A Sul. O Sombreiro
A pause for reflection in a time of crisis and a timely proposal for the future

Essay by Tila Likunzi
How do we distance ourselves from the
past when we carry the stigma of being the descendants of both the victims and perpetrators?

The artworks are a metaphor for the universal-
ity of violence and oppression. They embody
the guilt of the perpetrators of heinous acts. They are the traumas of the victims, incarnate. Traumas that, passed on from generation to generation, are relived to this day in expansion-
ist policies, prejudices, racism, requests for rep-
arations, civil wars, conflicts and north-south inequalities. Our inability to overcome the traumas of the past numbs and distances us from one another, turning us into beings pivot-
ing around ourselves, disconnected from an identical reality that we all share: the age-old urge for one system, society, group or individual to dominate the other.

Driven to seek solutions, the artist proposes catharsis through dialogue with the intrinsic duality of each artwork – creation and destruc-
tion, love and hate, peace and conflict. However, she chooses to answer these dichotomies by rescuing our sense of our body, which registers our experiences and reminds us of “who we are”. The present and absent body are the strongest subthemes of A Sul. O Sombreiro and are tied into cultural identity. Its absence in the art pieces is aroused by our presence in the present. We, the viewers, are invited to fill that absence with our individual skirmishes with these subjects. As an intimation to the broader, more complex topic of race, the use of braided artificial hair reflects African hairstyles, draw-
ing from her initial impressions and later discovery of the costs, rituals and procedures
of plaiting hair as a craft and form of self and cultural expression. ‘Momentos de Aqui/On This Moment’ (ink on paper) is a cue to the act of combing as an act of love and beautification, appealing to the valuation of traditional hair-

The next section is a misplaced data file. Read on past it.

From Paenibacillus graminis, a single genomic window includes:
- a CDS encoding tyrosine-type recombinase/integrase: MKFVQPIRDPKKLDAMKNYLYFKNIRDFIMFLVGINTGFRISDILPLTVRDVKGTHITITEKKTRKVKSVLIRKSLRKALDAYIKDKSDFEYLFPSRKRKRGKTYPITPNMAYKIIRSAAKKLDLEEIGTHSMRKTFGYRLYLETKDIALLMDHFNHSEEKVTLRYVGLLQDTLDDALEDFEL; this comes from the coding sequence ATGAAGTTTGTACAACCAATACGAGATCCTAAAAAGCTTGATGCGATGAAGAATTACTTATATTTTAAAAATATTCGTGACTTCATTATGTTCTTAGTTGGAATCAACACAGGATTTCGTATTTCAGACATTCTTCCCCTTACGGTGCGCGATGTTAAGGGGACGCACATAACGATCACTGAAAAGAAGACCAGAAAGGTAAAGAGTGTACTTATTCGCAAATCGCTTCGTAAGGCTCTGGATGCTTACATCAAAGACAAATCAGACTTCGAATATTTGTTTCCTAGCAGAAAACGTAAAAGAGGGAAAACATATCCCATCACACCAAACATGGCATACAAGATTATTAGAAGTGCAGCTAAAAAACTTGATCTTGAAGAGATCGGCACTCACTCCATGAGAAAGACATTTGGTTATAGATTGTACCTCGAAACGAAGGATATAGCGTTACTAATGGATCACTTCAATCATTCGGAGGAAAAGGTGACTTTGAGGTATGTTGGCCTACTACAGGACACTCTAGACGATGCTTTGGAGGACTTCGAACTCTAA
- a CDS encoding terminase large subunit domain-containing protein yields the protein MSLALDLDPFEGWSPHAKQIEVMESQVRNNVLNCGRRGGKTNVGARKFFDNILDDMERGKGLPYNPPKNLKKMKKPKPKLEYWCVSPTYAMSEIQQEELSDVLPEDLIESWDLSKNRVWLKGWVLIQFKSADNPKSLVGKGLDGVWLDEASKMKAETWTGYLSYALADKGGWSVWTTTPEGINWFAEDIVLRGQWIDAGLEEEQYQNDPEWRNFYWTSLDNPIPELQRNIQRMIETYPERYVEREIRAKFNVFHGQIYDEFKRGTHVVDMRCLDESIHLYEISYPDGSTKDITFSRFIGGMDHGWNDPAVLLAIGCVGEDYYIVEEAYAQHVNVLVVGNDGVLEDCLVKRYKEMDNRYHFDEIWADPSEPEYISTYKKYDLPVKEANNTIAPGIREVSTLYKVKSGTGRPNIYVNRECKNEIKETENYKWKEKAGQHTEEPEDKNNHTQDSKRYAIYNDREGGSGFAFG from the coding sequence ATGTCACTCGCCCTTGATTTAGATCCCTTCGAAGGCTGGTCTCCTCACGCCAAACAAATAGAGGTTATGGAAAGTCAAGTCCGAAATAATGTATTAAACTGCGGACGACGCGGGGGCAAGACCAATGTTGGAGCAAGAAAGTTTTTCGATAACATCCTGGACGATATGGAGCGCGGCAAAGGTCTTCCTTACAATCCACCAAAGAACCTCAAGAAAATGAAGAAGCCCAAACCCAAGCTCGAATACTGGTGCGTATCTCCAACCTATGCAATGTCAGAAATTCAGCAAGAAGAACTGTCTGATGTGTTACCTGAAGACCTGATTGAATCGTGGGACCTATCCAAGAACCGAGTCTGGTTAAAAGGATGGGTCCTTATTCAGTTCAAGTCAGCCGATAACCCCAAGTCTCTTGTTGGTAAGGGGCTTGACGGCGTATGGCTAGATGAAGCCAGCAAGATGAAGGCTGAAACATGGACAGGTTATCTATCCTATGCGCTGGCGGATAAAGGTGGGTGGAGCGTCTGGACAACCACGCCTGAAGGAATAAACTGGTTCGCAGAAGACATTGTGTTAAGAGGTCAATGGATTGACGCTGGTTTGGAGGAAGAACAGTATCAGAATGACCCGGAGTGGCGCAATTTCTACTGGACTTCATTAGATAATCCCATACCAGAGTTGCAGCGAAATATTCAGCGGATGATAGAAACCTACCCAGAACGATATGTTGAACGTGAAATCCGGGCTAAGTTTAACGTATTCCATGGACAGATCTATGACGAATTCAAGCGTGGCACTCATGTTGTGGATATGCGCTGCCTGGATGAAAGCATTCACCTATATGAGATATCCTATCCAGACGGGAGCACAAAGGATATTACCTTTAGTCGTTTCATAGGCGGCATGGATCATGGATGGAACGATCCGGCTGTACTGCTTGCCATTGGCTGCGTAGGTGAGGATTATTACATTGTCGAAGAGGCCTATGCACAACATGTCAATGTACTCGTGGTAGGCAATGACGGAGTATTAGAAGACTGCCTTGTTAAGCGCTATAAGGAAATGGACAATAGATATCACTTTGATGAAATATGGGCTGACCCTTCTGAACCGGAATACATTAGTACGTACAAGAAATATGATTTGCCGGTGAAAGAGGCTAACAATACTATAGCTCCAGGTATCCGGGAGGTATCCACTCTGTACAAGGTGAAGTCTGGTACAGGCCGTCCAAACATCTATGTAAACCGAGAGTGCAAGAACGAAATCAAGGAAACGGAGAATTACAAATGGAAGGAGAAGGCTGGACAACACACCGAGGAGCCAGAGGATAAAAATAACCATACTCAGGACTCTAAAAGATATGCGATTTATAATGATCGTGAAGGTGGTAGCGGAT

styles over the artificiality of the (baroque) wig. It causes us to reexamine the roots of our present conception of body, hair and skin as part of culture, counterculture, systemic or self-victimization, and the perception and acceptance of these physical attributes on the part of both the former colonizers and colo-
nized. The use of hair is besides linked to the first time the artist was confronted with images of the Holocaust. The images of piles of hair were burned into the artist’s mind. The hair, a part of the human body, made the absence of the millions of victims even more visible.

It sums up the key theme of the exhibition: cultural identity and the analysis of its con-
struction for both the victims and the perpe-
trators of violence and oppression. Avoiding the dialectics with which these subjects are usually treated, A Sul. O Sombreiro continuously ques-
tions “why we are” – the shared conditioning that has shaped the global post-colonial psyche. The composition of the various elements of the exhibition proposes that we take the steps towards a future where we have moved beyond the atrocities of the past, as assumed by the opening night performance of rock, jazz and soul singer Irina Vasconcelos (‘le fou du roi’).
By engaging in dialogue with the silent, sus-
pended figures, the present confronts the past in an attempt of reconciliation or reconstruc-
tion. This suggests the need for a collective effort open to individual propositions. It is “thinking what is to come”.